The M.A. in Cinema Studies is intended for individuals who wish to pursue research in selected areas of film scholarship. Building on course work in narrative and non-narrative cinematic history, theory and criticism, students produce a thesis that allows for focused research on a specific topic related to their interests. Although open to all students that meet admission requirements, the program specializes in preparing students for:
Ph.D. Programs: Graduates of the program have gone on to earn doctorate degrees at such prestigious schools as UCLA, USC, and Harvard, among others. Several have gone to hold tenure line positions at universities around the world.
Media Arts Management: Graduates have secured successful careers as managers of local and regional media arts organizations, curating film festivals, and as media archivists and librarians.
Entertainment Industry: Graduates have found work in Hollywood, holding positions as varied as studio archivist and audience analyst, to producer and creative executive.
The M.A. in Cinema Studies program's learning objectives are designed to enable students to:
- Demonstrate a broad knowledge of cinema theory, history, and criticism.
- Conduct close analyses of cinematic texts to include film, television, and digital media.
- Craft written arguments and analysis utilizing appropriate source materials.
- Conduct independent research that leads to a thesis project.
- Demonstrate teaching skills appropriate to undergraduate cinema studies coursework.
All students must complete at least 30 units for the degree, of which 6 are electives and 3 constitute the thesis requirement. All 30 units must be for graduate-level courses (i.e., undergraduate courses cannot fulfill the 30-unit requirement). Students are encouraged to select electives in consultation with a faculty advisor.
Two courses are required: CINE 700, Introduction to Graduate Studies, which must be taken in the Fall of the student’s first year, and CINE 898, Masters Thesis, which must be taken in the student’s second year (typically the final semester). To complete the 30-unit requirement, students are encouraged to select at least 18 units of Cinema graduate M.A. courses (720-749; 820-829). The six units of electives may be Cinema graduate courses or graduate courses outside the Cinema discipline. In all cases, students are encouraged to discuss their options with a faculty advisor.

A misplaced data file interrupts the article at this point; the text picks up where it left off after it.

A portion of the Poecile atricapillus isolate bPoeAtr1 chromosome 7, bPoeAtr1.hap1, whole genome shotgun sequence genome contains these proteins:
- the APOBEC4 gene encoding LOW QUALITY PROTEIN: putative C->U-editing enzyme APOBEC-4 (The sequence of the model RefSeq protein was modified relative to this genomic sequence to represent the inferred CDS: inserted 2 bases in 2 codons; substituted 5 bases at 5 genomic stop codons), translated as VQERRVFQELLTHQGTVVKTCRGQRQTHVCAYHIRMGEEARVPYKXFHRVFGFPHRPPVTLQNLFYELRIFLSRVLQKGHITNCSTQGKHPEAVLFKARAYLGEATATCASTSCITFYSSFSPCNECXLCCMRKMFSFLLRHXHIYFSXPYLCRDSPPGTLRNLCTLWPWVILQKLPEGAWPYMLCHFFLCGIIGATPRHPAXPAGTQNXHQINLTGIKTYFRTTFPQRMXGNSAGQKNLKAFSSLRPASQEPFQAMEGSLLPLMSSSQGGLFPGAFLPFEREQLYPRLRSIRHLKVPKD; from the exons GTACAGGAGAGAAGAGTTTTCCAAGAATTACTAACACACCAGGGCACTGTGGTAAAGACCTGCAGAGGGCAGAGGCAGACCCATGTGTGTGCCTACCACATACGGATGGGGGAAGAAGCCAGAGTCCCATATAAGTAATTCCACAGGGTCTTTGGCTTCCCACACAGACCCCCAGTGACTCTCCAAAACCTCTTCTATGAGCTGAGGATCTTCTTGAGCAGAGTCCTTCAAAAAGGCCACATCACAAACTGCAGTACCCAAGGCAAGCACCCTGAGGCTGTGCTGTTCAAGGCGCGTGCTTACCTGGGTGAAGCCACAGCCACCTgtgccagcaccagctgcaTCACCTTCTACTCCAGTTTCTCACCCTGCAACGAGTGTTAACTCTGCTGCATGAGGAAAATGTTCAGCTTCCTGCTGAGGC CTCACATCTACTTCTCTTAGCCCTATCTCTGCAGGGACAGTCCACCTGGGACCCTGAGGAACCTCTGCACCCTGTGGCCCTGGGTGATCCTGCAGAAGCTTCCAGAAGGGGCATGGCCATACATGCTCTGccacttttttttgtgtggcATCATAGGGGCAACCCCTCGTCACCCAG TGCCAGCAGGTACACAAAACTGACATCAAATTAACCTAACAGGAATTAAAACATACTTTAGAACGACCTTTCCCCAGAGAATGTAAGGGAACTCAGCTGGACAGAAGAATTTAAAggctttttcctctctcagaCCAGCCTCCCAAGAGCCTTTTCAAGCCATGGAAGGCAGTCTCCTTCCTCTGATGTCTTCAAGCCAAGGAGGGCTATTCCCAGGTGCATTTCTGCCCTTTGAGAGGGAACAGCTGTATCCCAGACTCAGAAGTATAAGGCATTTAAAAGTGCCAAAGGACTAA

A typical trajectory might look as follows (although this is by no means prescriptive):
|CINE 700||Introduction to Graduate Studies||3|
|CINE 720||Critical Paradigms and the Cinematic||3|
|CINE 852||Directed Experience in Film Education*||3|
|CINE 721||Cinematic Documentary||3|
|CINE 722||Independent Cinema||3|
|CINE 747||Post-colonial Cinema||3|
*CINE 852 can be applied to the six units of elective credit on the advice and consent of the Graduate Coordinator and/or Chair. Only students planning to work as paid course assistants or as Graduate Teaching Associates should take CINE 852. Completion of CINE 852 is a prerequisite for appointment to any paid position. If a student does not wish to take CINE 852 in the fall of their first year, they may take another course.
|CINE 749||Critical Practices||3|
|CINE 891||Professional Development*||3|
|CINE 898||Master's Thesis||3|
|CINE 823||Curation and Cinema||3|
*CINE 891 can be applied to the six units of elective credit on the advice and consent of the Graduate Coordinator and/or Chair. CINE 891 is designed to prepare students for a host of professional activities, including conference presentation, preparation of the CV, doctoral applications, and the management of the annual Cinema M.A. conference.
After completing course work in film and media theory and history and criticism, students produce a thesis based on the standard length of an article (25-35 pages) in a cinema journal. The thesis process is initiated in the second year in consultation with an advisor. Students intending to use their thesis as a writing sample in an application to doctoral programs can elect to initiate the process at the end of their second semester in the program. To initiate the process, students must assemble a committee (typically a chair and either one or two other members of the faculty). In either Fall or Spring of the second year, the student enrolls in CINE 898: Master's Thesis to complete and file the thesis. The student’s thesis committee reviews the thesis before it is approved. Current and recent thesis projects include:
- “Exploring the Art and Mind of Matsumoto Toshio,” Miyo Inoue (Professor Aaron Kerner, thesis supervisor)
- “Steven Moffat's Doctor Who as the Manifestation of Dreams,” Nettie Brock (Professor Randy Rutsky, thesis supervisor)
- “Pipes, Bytes and Bodies: The Production of Space Along the Infrastructural Migration Route in Rithy Panh’s The Land of Wandering Souls and Ursula Biemann’s Black Sea Files,” Chi-Hui Yang (Professor Bill Nichols, thesis supervisor)
- "This is not a Remembrance of Singularity: Memo-abstractions, Ephemera and Cinema," Alexander Farrow (Professor Jenny Lau, thesis supervisor)
Advancement to Candidacy
Students must also meet all general university requirements for advancement to candidacy, receive a B or better in all required courses for the MA degree, and successfully pass their thesis committee review. It is incumbent upon the student to fill-out and file all the paperwork required by the SFSU Graduate Division here. The Advancement to Candidacy Form is filled out in the first semester of the final year of the program.